Researchers at the University of Southampton using a laser to rearrange the atoms in the pieces of glass, and turn it into a new type of computer memory.
They claim the memory glass is much more stable and durable than hard-drive memory type of memory currently only have a limited life or just a few decades alone and vulnerable to damage from high temperatures and humidity.
Memory glass that can withstand temperatures up to 1,800 degrees Fahrenheit, water resistant and can survive for thousands of years without causing information lost.
Scientists claim that information can be written, erased and rewritten into the molecular structure of glass by using a laser.
The process of change in light travels through glass, creating a vortex of light polarized so that it can be read in many ways such data in an optical fiber.
Memory glass compared to the "memory crystals" in a Superman movie, which contains video footage and data stored on their parents. Recording and data in the memory crystal that can be played back.
Martynas Beresna, Researcher of the Project of the University of Southampton Optoelectronics Research Centre said that currently they can store up to 50GB of data in a piece of glass no larger than a cell phone laya or equivalent with a Blu-ray Disc.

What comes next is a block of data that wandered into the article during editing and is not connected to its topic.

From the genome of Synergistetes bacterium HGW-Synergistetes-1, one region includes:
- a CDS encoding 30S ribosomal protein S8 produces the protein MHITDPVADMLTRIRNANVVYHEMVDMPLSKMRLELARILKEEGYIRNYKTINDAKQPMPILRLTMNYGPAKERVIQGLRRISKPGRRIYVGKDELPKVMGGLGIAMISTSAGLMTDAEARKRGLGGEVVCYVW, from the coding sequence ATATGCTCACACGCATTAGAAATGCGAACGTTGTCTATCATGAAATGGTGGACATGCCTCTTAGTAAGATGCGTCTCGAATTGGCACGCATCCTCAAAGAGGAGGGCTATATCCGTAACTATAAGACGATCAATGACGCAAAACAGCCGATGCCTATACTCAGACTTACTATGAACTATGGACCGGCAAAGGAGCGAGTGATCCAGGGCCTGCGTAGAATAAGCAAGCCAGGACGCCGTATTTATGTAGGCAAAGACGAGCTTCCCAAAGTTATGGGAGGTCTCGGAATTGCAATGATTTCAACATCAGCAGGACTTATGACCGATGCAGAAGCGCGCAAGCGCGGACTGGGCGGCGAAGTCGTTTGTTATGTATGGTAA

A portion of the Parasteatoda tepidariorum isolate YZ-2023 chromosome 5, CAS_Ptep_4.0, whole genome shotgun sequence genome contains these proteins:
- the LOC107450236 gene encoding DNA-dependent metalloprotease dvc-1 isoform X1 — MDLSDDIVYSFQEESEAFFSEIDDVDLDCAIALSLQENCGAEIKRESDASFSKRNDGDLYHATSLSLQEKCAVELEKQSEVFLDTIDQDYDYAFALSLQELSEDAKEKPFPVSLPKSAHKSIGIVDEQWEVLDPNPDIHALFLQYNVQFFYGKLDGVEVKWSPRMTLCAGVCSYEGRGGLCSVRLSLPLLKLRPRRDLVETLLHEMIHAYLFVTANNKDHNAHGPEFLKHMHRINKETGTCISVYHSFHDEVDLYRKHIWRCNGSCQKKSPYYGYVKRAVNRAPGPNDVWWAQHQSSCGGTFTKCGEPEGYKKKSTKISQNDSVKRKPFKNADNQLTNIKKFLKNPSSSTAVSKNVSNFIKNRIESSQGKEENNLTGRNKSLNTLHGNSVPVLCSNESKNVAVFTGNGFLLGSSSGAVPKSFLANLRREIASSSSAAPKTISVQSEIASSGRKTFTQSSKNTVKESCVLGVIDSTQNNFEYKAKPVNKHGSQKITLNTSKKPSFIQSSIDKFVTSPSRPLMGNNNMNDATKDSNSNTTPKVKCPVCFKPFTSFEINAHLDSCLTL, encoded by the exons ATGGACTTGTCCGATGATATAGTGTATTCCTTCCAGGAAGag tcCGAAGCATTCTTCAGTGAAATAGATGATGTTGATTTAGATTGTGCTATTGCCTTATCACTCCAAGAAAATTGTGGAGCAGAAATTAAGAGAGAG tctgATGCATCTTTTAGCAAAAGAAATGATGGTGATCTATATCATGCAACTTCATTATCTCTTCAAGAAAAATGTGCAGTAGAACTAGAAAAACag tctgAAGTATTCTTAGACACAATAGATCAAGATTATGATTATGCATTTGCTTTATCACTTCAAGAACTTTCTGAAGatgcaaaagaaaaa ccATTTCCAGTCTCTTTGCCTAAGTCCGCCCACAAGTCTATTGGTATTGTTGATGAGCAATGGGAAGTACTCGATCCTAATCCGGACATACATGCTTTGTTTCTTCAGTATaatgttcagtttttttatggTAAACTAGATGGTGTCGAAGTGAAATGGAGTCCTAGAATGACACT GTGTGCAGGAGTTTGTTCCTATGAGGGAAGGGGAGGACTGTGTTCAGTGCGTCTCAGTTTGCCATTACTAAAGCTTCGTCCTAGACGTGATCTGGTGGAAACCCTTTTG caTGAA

He said, "We have developed a memory, means this data can be stored in glass and durable. Memory is very stable and secure glass of portable memory.
"The memory of this glass is very useful for organizations that require large data archives. Today, a company must be able to use their files every five to ten years while the old hard-drive memory is relatively short.
"The museum wanted to keep the information or places like the National Archives where they have a large number of documents, will really benefit."
Storage process, which is done by melaser dots small trail called "voxels" into pure silica glass. That process makes the glass opaque and with a bit of light polarization. Can then be read using an optical detector.
The scientists, whose research is published in the scientific journal Applied Physics Letters, now working at a company Altechna Lithuania to bring that technology to market, Los Angeles Times reported.